The moment of truth

Republicans and Democrats should not only be fighting for Pitbull’s approval, they both should be focusing on all Hispanics and especially NPA’s or what we call political independents.

Armando Perez’ name represents Latinos who could sway either way.  The name Pitbull represents the power of Latinos and the power that we can have in politics, if we become vocal and vote.  2016 is on its way. Make a wise choice Mr. Worldwide. Like C.S. Lewis said: “There are far far better things than any we leave behind.” It’s time to start voting.  All politico eyes on you—keeping the rapping aside.

Campaigns and Political Parties Need to Spice it Up

Domino Effect English

 By Evelyn Perez-Verdia

“Our lives begin to end the day we become silent about things that matter.”

 – Dr. Martin Luther King, Jr.

Hispanics or Latinos. Most of us are known to be warm individuals, amicable and culturally engaging. We do not tend to be a society that is reluctant to open up to those who approach us. Quite the opposite. We are that weird family inviting you over to our house without hardly even knowing you and trying to make you drink one more tequila as we try to “enchilarte” (make you eat something spicy that you can’t handle) for our entertainment. At least that is how it is in our Mexican-Colombian household. Like we would say in Spanish: “Entre mas amigos, mejor.” Translated to English; “the more friends we have, the better it is for us”.

With our culture in mind, it is mind boggling how such a great political force is not being engaged by those in political power. There is no turning back my friends. You cannot wait six months before the 2016 or 2018 election to come knocking on our door. You cannot turn away the opportunity of having a debate in a national TV channel in Spanish. You need to get to know us, and allow us to know you.  You need to gain our trust and tell us why we are so important to you, to our state and to this country.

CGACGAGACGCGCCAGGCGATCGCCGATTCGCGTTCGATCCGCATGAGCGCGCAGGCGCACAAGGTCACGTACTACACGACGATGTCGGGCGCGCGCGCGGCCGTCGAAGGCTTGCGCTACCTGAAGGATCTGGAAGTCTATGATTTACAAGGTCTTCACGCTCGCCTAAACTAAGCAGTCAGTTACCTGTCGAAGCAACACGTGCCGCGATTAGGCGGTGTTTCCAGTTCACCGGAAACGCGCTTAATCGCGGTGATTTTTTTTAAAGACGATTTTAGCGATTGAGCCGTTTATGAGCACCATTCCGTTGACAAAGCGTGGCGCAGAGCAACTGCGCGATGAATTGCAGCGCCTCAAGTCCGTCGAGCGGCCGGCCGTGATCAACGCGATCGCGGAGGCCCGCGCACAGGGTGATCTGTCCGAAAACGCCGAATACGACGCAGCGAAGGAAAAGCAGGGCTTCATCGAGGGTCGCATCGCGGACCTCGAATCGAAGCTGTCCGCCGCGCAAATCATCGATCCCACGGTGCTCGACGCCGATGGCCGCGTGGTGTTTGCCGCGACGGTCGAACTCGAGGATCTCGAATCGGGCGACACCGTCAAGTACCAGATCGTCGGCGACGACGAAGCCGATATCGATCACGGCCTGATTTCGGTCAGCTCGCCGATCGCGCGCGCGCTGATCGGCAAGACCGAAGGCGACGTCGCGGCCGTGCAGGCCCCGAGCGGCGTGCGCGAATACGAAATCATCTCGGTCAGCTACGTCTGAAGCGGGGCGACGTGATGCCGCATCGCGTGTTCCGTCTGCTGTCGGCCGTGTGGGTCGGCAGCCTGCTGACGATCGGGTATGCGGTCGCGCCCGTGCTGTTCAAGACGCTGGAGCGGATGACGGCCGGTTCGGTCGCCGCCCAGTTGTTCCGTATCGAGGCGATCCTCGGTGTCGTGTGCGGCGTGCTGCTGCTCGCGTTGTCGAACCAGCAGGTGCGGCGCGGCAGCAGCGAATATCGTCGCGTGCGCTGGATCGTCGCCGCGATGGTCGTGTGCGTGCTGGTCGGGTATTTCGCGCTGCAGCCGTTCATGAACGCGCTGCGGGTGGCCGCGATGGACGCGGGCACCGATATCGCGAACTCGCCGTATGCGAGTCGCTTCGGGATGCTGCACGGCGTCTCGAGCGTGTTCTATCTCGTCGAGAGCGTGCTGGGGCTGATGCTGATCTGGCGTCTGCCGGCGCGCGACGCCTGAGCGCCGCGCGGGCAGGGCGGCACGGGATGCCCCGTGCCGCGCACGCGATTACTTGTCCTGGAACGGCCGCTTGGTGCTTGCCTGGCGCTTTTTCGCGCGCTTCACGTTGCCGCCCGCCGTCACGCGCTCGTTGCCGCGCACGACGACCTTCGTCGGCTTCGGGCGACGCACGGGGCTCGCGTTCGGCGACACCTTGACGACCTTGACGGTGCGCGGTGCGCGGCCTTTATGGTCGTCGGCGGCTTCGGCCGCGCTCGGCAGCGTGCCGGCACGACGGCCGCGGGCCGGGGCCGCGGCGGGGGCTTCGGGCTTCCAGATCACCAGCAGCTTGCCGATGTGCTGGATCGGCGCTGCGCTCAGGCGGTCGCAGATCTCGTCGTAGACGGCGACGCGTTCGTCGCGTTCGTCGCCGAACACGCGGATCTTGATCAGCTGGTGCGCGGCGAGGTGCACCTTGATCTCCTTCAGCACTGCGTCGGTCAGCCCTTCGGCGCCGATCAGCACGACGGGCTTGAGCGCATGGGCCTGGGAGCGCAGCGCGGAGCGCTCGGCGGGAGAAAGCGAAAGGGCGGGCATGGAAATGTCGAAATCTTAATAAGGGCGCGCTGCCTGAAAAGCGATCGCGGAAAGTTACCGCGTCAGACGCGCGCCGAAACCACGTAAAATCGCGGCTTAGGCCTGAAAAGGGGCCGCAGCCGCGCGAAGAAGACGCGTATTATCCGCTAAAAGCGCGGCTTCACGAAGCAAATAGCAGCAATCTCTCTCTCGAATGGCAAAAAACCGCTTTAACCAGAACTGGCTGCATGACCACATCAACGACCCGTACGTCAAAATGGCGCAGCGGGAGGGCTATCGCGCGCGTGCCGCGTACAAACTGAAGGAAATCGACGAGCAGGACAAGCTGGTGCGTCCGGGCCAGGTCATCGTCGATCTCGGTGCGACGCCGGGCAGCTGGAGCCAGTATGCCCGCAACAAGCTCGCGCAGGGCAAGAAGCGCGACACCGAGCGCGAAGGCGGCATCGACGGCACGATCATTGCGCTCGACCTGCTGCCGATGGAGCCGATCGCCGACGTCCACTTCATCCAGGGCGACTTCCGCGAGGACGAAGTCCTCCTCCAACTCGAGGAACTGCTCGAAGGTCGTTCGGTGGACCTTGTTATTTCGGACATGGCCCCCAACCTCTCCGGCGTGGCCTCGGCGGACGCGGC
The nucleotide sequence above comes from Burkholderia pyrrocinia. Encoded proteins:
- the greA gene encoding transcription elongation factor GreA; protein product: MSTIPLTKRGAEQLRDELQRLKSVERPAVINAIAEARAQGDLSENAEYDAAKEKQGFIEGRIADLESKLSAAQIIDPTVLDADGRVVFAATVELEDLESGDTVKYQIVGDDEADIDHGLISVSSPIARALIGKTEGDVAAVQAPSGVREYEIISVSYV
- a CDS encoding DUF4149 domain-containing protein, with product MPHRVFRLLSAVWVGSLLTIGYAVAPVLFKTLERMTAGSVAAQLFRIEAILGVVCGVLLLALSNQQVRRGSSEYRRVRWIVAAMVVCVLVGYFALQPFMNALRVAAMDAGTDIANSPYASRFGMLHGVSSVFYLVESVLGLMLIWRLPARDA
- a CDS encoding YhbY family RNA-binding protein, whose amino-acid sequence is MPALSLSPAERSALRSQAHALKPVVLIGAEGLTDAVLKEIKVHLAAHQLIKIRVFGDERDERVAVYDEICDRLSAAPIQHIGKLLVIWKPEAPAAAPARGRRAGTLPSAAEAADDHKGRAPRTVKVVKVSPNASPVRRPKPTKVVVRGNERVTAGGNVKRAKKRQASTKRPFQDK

Not engaging the Hispanic/Latino community

According to Latino Decisions, a leader in Latino political opinion research, in 2014, 55% of Latinos that were polled said they were not contacted by a campaign, political party or community organization in the final months before the election. The polls they have reported over the years document the consistently low rates of campaign engagement of Latinos/Hispanics eligible to vote.

In Florida, a state where the largest minority of registered voters is Hispanic, the 2014 gubernatorial candidate won by about 1 percentage point-a 61,000 vote difference. In 2012, Latino Decisions reported that 48 percent of registered Latinos voted nationwide. According to numbers shared by Miami Herald’s political reporter Marc Caputo, 64 percent (over 1 million) of registered Latinos voted in the 2012 Florida General Election.  As stated by different analysts and even supervisors of elections, people go out to vote based on the inertia that the campaigns and the political parties place into the election. After having conversations with both Latino Democrats and Republicans around the state of Florida, here are some observations:

We do not know who to vote for

The domino effect in reference to Hispanics and politicos is that Hispanics do not get involved due to not knowing who to vote for. Also, according to those individuals who are engaging our community, many Latinos do not know what each political party represents. To their dismay, political parties and campaigns do not take the time to invest in them.

Wait for the “big honchos” to infiltrate the state

2016 is on its way and what seems to be the tendency for political parties and campaigns to do here in Florida is to wait for the national party team to bring in their “movers and shakers” in order for them to win Florida. Many do not know the community in Florida, they just see numbers. Every 4 years a new group of people come in and have to start practically from scratch trying to figure out how to reach our community. Those Hispanics/Latinos who know the community and who are from Florida are not included and their knowledge is underestimated.